Question on incorporating... - Posted by Russ McAllister

Posted by Jason-DTX on November 03, 1998 at 10:56:06:

I’m not a lawyer or cpa, this is just what I have learned.

A “S” corp is taxed more like a partnership, The corp files an informational return and the rest is filed on your personal return. (I’m not 100% sure on this, I use a C corp.) I just know that I don’t want anything with dealer status anywhere near my personal return.
I do know that a land trust is invisible to the IRS. (Bronchick’s site has the IRC #) So if you own the beneficial interest personally then it goes on your return. If a corp owns the beneficial interest then it goes on a corp return.
If you plan on doing a lot of flips then you need to get with a CPA that is experienced with REI.

Question on incorporating… - Posted by Russ McAllister

Posted by Russ McAllister on October 31, 1998 at 21:45:07:

Hi everyone! I’m just getting started, but after reading a number of books on real-estate investing, I decided that the liability protection of a corporation might be a good idea. As such, I used “The Company Corporation” based in Delaware to incorporate myself. Having received my corporation forms, however, I am now unsure of exactly what to do next. I know that I need to fill out the “SS-4” form to get an EIN, but, frankly, I found the form terribly confusing and ambiguous. I just graduated from college, so I really don’t have the money at this point to consult an attorney or an accountant for guidance.

Can anyone offer me any advice or help with the next few steps, preferably someone familiar with the process?

I imagine there are probably others out there who would also benefit from this information.

Thanks in advance,
Russ McAllister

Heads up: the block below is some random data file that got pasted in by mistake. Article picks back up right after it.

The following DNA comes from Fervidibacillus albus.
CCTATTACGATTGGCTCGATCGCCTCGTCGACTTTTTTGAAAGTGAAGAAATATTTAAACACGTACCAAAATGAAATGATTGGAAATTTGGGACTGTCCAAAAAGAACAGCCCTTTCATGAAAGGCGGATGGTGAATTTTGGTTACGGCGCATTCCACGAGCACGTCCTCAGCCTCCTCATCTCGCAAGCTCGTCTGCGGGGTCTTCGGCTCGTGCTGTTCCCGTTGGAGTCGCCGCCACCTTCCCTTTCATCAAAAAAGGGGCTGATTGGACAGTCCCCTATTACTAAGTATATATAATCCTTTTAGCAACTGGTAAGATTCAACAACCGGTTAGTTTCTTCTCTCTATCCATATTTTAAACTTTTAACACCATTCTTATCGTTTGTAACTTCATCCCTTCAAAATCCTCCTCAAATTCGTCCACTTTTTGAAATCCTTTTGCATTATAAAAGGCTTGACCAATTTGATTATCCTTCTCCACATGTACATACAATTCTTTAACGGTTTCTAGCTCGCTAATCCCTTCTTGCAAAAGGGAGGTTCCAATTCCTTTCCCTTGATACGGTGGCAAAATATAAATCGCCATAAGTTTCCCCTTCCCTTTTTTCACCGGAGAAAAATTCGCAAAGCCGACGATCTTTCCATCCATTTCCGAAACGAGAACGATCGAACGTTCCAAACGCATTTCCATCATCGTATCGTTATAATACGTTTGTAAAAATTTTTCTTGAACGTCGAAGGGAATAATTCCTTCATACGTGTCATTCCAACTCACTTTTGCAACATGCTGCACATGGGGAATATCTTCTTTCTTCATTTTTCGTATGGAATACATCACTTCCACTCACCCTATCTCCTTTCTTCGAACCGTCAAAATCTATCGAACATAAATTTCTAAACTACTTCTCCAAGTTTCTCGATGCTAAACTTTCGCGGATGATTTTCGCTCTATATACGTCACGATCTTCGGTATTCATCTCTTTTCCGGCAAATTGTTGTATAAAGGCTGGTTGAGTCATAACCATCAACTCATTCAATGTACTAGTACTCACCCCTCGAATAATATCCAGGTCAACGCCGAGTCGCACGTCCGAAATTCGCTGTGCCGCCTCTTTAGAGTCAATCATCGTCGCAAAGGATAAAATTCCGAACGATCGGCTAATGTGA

To avoid any potential confusion, I decided to incorporate as a “corporation” rather than as an “LLC”, etc. If this was a mistake, please let me know. Thanks!

Re: Question on incorporating… - Posted by David larkins

Posted by David larkins on November 01, 1998 at 13:33:22:

I have just set up a corporation with the same company, and I also am interseted in any thoughts on the “next” steps to take. I know this much…

2)Fill out and fax in SS-4
3)Hold initial meeting to adopt Bylaws and decide on officers
4)File as a “foreign” corporation in my State
5)Hold meeting to become Subchapter-S

Now the questions are…

1)Do I sell stock to myself to get money into the corporation?
2)How do I sign for leases, checks, etc…?
3)Does the fact that I am Incorporated preclude me from having insurance on rental properties or a sub-leasing to another tenant?
4)How does the company get properties into the Corporation and out of my name to put a buffer zone between me and the company when the company does not yet have a credit hitory?


Dave Larkins

some answers - Posted by Jason-DTX

Posted by Jason-DTX on November 01, 1998 at 15:19:47:

First if you plan on doing any flips then you shouldn’t elect an “S” subchapter. That way if the IRS classifies you as a dealer, the corp will be the dealer and you don’t want that to flow through to your personal return.
Now some answers are
2)sign EVERYTHING with a title following your name (president, secretary, or treasurer) otherwise you could be held personally liable for signing personal.
4)You can deed the property to the corp in exchange for stock or you can donate it. You need to talk to your CPA before doing this to make sure you do it right and don’t cause a taxable sale.

If you are just starting out you should incorporate in your own state. The advantages of Deleware don’t apply to small corporations. Incorporating out of state is an advanced strategy that probably won’t benifit you right now. Even if you are at the point to have an out of state corp, you usually still have to have one in your state to use the best strategies. Then a Nevada corp would be better than

Re: some answers - Posted by Leslie(AZ)

Posted by Leslie(AZ) on November 02, 1998 at 22:21:33:

If you have an ‘S’ corporation, you are ‘personally’ responsible for the corporation’s taxes? I thought the corp’s purpose was to assume the tax/financial liabilities. I haven’t started learning about corps, so excuse my ignorance, if this is incorrect. I have learned that if you take the property in ‘trust’, that will protect you from being tagged as a dealer as well.